When some kids leaders hear the word story, they hear fiction. It is not surprising then that there is a reluctance to calling what we teach kids a Bible story. Some go further and think it is wrong and even dangerous to use Bible story, believing that it leads kids to think of the Bible as a work of fiction. But is it? There just might be more to this story than meets the eye.
The Gospel Project uses the word story quite a bit. Each session has a Bible story. And we always remind kids that the Bible story each week is part of God’s one big story of Scripture. We aren’t alone in using this phrase; other curriculums do as well. But should we? Are we being unwise, or even harmful, by calling passages Bible stories? Some think we are.
For some, story is synonymous with a work of fiction. When they hear story they hear fairy tale, myth, or a fable. It is unwise, dangerous, or even wrong then to use story in relation to the Bible. When we do, we communicate to kids that the Bible is untrue.
Let me pause here and clarify that we at The Gospel Project would certainly hold to the belief that the Bible is absolutely true. That is a deeply held value of ours and it is a big part of what drives our crafting of that resource. Why then do we choose to use story? Because story is a good word to describe the Bible and it is a helpful word to build bridges with our culture, which uses story in many different meaningful ways.
What Story Means
Here is the first definition of story according to Merriam-Webster:
a. an account of incidents or events
b. a statement regarding the facts pertinent to a situation in question.
As you can see, aside from definition 1c, story is a good word for what is in the Bible. (This will likely blow your mind: myth does not primarily mean something fictional either, which is why you might hear theologians use it at times in reference to the Bible as well, such as the creation myth in Genesis 1-2.) When we use story in relation to the Bible, we are telling kids an account of the incidents or events of God’s plan to rescue people through Jesus Christ. That is one reason why I like story: it connects every passage we study to the overall narrative of Scripture. One alternative word I hear suggested quite often is lesson. That’s not a bad word in many ways, but my concern with using that term is that it can give kids the wrong idea of what the Bible is all about. The Bible is not a collection of unrelated, self-contained lessons to be covered in 60 minutes or so. It is one big story.
How We Use Story in Our Culture
But let’s move beyond the dictionary and consider how we use story in everyday life.
When I was a journalist, I wrote news stories.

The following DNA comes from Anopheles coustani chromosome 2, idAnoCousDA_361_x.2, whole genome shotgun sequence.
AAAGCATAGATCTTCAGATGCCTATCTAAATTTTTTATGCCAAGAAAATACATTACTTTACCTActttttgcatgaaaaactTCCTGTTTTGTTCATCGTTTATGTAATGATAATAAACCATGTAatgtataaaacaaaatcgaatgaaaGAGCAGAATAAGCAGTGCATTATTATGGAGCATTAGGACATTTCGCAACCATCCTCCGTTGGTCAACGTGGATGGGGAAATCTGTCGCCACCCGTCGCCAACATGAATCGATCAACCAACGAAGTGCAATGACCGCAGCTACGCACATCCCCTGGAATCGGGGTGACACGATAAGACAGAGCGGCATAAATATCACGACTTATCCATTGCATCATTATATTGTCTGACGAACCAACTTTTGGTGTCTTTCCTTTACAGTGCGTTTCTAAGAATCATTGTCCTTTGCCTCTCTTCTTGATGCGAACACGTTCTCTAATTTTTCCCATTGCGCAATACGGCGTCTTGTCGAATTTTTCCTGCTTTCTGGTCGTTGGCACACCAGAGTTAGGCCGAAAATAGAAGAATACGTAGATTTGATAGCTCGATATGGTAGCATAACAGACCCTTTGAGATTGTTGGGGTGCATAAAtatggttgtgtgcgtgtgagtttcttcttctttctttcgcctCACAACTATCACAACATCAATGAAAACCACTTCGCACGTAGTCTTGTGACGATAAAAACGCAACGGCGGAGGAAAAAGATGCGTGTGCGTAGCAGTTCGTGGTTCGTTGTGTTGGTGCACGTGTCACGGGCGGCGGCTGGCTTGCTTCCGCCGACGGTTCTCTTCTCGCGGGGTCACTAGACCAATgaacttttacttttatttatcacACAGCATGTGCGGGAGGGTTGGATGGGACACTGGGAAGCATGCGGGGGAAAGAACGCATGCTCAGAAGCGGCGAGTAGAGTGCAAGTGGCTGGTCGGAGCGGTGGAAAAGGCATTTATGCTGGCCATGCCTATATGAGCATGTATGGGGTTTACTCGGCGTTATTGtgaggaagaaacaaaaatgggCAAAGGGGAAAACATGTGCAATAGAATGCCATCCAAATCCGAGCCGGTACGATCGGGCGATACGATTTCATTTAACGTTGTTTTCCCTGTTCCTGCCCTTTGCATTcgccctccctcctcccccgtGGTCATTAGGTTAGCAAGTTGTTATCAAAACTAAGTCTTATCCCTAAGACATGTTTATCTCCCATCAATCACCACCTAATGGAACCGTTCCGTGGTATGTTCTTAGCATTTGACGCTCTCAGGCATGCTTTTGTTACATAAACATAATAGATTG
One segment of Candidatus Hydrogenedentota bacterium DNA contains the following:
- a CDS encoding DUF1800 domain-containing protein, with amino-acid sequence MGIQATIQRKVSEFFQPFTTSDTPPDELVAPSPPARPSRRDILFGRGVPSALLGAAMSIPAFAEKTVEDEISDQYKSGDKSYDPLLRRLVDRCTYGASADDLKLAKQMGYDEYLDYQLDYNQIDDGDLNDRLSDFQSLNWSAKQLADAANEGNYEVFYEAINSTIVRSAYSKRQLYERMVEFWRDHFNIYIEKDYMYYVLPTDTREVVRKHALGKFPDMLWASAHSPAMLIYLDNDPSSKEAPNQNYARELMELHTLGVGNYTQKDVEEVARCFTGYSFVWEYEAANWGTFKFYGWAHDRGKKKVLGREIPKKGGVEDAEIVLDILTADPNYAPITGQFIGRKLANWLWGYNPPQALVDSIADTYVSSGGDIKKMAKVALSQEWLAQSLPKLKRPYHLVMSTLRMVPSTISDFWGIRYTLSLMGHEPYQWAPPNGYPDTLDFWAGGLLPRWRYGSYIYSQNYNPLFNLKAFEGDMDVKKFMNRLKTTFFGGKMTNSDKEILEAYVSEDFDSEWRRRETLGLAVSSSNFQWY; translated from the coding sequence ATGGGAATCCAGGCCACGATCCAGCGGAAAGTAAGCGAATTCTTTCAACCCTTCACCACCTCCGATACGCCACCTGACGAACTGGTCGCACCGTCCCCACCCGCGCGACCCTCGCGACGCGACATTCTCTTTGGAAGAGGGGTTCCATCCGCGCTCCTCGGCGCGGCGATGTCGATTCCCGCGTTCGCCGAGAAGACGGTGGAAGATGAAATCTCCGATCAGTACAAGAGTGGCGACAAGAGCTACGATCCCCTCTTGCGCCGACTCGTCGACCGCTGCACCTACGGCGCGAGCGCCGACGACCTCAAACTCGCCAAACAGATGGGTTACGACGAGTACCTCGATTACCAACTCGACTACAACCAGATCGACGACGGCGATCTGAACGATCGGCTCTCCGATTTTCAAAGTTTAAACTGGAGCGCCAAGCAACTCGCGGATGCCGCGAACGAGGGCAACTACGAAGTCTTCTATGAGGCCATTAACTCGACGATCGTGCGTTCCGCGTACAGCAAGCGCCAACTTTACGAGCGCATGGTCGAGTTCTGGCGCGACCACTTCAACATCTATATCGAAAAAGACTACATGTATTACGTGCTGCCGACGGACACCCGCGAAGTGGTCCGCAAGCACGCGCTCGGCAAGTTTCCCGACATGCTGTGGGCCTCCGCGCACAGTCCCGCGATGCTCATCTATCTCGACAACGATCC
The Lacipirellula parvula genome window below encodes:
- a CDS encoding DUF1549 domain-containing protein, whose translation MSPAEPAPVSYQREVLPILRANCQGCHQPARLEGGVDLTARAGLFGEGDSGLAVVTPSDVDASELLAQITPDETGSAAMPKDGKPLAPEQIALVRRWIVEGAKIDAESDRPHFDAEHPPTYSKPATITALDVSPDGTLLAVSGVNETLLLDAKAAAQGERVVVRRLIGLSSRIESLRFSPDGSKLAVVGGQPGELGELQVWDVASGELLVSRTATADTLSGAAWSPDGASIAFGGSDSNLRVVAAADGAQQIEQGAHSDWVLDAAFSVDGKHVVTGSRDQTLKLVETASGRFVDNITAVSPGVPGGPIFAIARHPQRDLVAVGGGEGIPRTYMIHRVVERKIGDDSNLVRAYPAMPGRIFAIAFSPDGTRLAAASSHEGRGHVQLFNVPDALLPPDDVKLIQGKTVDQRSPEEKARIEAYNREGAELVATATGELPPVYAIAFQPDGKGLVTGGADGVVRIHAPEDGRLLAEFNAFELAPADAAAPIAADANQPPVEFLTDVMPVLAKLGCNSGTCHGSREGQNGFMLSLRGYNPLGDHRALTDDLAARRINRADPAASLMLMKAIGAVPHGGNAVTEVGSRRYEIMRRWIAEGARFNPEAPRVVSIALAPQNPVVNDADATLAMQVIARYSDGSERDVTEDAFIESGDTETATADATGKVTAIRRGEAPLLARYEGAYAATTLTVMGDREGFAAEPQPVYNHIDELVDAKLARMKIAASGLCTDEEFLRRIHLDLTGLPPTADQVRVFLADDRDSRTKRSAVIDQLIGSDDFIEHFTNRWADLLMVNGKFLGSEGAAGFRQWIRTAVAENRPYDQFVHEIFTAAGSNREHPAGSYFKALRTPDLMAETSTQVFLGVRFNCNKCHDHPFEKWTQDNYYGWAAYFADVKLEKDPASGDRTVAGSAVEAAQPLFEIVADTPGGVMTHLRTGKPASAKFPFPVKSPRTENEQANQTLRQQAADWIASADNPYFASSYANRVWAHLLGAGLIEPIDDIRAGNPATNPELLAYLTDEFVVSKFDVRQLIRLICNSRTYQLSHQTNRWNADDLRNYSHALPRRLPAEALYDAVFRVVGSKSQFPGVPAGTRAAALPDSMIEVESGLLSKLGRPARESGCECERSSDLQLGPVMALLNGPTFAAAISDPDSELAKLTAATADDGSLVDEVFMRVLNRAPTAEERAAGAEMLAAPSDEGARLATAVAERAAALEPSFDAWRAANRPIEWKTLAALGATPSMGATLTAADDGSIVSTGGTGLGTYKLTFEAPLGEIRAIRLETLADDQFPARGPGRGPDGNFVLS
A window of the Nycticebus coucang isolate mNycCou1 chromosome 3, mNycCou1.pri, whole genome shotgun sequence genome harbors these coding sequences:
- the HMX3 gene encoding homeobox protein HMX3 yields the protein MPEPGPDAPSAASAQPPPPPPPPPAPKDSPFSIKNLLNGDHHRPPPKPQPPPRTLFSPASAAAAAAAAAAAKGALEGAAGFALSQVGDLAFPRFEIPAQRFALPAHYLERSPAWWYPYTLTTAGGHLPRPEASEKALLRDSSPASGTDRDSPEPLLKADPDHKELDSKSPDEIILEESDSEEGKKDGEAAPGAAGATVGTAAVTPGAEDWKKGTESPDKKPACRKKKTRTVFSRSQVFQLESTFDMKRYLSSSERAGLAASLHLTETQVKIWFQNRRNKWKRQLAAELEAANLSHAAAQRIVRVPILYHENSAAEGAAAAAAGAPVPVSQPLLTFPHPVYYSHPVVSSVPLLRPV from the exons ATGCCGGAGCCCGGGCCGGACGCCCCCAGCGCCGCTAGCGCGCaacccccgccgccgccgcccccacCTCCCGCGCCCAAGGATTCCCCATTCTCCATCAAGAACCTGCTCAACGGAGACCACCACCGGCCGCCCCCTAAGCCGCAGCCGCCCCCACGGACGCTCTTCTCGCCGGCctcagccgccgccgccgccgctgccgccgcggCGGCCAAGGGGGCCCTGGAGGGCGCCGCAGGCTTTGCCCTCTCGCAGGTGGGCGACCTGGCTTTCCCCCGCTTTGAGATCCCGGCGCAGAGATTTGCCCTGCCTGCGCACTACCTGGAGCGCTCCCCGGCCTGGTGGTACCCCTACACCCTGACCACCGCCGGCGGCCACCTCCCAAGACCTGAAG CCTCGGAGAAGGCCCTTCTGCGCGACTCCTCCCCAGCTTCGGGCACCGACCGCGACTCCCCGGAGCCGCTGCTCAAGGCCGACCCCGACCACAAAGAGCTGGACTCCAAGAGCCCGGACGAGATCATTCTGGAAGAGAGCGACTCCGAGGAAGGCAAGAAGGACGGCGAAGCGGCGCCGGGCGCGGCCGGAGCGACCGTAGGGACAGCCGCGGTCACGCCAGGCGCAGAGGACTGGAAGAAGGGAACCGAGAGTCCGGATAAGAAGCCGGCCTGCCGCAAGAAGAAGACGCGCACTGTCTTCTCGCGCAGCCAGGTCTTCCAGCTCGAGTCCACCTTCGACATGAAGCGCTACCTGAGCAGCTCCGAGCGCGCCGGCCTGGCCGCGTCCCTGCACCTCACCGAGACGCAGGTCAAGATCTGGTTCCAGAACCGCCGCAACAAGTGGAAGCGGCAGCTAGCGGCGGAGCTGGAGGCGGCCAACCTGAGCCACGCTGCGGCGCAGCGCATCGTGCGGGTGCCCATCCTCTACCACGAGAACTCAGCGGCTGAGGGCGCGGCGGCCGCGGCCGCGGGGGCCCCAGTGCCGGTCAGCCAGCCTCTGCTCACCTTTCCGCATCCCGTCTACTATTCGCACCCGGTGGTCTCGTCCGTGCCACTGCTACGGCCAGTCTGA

Facebook has “Top Stories” and a “Stories” feature for people to share what is going on in their lives.
Someone might ask you to tell them your story. You surely would not make up a work of fiction about yourself on the spot. You would know they want to know who you are.
You might tell your children the story of how you met your spouse or when they were born.
As we can see, our culture uses story quite often in a way that clearly means real story. This is another reason why I like story: It connects with the people we are trying to reach and it is deep within our wiring. Ever wonder why Hollywood is so successful? Because humans are drawn to stories.
How We Use Story in Our Faith
But the case for story gets even stronger when we consider its use in relation to our faith.
The word story appears in some of the beloved hymns many of us grew up singing. “I Love to Tell the Story.” “Tell Me the Old, Old Story.” “You are Called to Tell the Story.” When we sing these hymns, we know they are not positioning the Bible as fiction. We know that story means true story.
But here is the most important reason why story is a good word for us to use: the Bible uses it. That’s right, the Bible uses story to mean true events.
- 2 Kings 8:6 CSB
- 2 Chronicles 13:22 ESV / KJV
- 2 Chronicles 24:27 ESV / KJV
- Psalm 107:2 NIV
- Acts 11:4 NIV
If the Bible uses story and many hymns we sang include story without leading us astray, we should not be afraid of using this word.
Story is not a bad word at all. It is not a dangerous word. And it is not an unwise word. It’s a good word. Do you have to use story? Of course not. But neither should we think those who do are being unfaithful to Scripture. But for those of us who do use story, we need to recognize that the word can be used to mean a work of fiction. Because of this, let’s be wise and pair story with true at least at times. But if the only way the kids know we believe the Bible is true is by our use of a word or phrase to introduce what we are about to read from it, we have bigger issues to consider in what and how we are teaching and how we are living. Our kids should know the Bible is true primarily because they see its truth lived out in and through the story we are living.
Brian Dembowczyk is the managing editor for The Gospel Project. He served in local church ministry for over 16 years before coming to LifeWay. Brian earned an M.Div. from the Southern Baptist Theological Seminary and a D.Min. from the New Orleans Baptist Theological Seminary. He and his family live in Murfreesboro, Tennessee.